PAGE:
There are 3 basic types of tare.
Specific regions in Japan tend to have a specialty. Ramen lovers can spend hours extolling the virtues of their particular favorite.
Miso is fermented soybean paste. There are as many varieties available as miso
soup is a staple of the diet. Nagoya is famous for red miso and Tohoku for white miso. The shop owner will usually blend several types of miso to achieve the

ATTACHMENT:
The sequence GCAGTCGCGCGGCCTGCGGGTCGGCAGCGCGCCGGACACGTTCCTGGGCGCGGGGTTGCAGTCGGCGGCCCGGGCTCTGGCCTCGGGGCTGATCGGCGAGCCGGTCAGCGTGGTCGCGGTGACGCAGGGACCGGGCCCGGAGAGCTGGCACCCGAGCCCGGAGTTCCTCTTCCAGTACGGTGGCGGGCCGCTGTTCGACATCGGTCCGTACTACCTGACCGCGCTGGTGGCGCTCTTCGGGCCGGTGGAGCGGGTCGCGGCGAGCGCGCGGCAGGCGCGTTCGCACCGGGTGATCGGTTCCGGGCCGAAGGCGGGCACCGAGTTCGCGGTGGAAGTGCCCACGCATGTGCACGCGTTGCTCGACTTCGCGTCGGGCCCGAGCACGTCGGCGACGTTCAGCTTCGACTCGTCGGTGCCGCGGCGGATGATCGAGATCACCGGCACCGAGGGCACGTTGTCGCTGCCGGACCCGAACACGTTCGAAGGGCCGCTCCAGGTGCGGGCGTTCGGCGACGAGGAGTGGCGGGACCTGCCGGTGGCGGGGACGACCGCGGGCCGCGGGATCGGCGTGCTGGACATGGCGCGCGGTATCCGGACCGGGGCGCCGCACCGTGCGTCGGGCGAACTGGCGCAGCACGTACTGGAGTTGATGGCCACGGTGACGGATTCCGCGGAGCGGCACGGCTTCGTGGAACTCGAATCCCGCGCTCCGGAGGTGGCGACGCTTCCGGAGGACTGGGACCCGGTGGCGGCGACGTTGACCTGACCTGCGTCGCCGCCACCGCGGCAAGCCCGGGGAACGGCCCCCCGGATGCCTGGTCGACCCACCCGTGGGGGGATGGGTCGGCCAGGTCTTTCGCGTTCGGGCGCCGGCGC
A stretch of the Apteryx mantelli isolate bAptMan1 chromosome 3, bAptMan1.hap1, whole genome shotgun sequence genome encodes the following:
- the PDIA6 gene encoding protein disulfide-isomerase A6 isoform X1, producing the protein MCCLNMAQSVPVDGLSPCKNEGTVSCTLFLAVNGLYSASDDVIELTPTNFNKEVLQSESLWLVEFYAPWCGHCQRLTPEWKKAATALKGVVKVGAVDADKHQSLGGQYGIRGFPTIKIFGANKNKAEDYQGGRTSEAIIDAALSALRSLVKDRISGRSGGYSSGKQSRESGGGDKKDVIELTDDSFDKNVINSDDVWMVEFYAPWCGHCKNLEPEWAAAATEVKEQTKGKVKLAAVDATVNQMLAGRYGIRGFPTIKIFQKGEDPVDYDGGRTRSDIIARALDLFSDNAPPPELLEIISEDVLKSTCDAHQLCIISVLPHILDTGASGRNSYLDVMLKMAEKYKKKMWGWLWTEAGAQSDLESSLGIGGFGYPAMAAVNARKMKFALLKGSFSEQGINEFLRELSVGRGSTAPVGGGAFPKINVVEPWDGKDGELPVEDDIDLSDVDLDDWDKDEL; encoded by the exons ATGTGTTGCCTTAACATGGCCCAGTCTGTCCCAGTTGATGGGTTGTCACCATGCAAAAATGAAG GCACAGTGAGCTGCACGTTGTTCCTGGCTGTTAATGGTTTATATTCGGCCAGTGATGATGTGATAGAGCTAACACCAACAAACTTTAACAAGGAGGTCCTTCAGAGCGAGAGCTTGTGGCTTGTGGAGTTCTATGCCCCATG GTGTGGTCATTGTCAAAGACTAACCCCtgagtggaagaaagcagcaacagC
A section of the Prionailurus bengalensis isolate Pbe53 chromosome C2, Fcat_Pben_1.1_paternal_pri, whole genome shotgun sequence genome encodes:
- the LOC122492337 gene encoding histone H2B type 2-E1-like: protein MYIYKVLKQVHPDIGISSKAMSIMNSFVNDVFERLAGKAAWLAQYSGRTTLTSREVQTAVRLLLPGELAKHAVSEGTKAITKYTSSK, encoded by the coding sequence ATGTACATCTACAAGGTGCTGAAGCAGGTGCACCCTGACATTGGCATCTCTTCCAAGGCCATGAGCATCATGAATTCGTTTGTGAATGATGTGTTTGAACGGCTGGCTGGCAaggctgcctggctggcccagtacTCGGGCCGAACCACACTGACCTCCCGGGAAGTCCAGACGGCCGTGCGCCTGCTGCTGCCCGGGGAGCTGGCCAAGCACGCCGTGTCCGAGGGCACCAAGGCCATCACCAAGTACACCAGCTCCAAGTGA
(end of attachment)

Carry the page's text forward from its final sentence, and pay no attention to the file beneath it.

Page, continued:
proper flavor and will be highly secretive of what he uses.
Shoyu is the Japanese word for soy sauce. Shoyu tare is generally a mix of soy
sauce, sake (rice wine), konbu (sea tang - kelp), some type of shellfish, garlic and onion. The mix is then boiled down and left to ferment for at least a week.
Salt in Japanese, Shio is considered to be the most difficult as it is mixed with the lighter soups and the taste must be more subtle than the other two variations. Generally a mixture of sea salt, mirin, sake, various shellfish, shio tare is not fermented as long.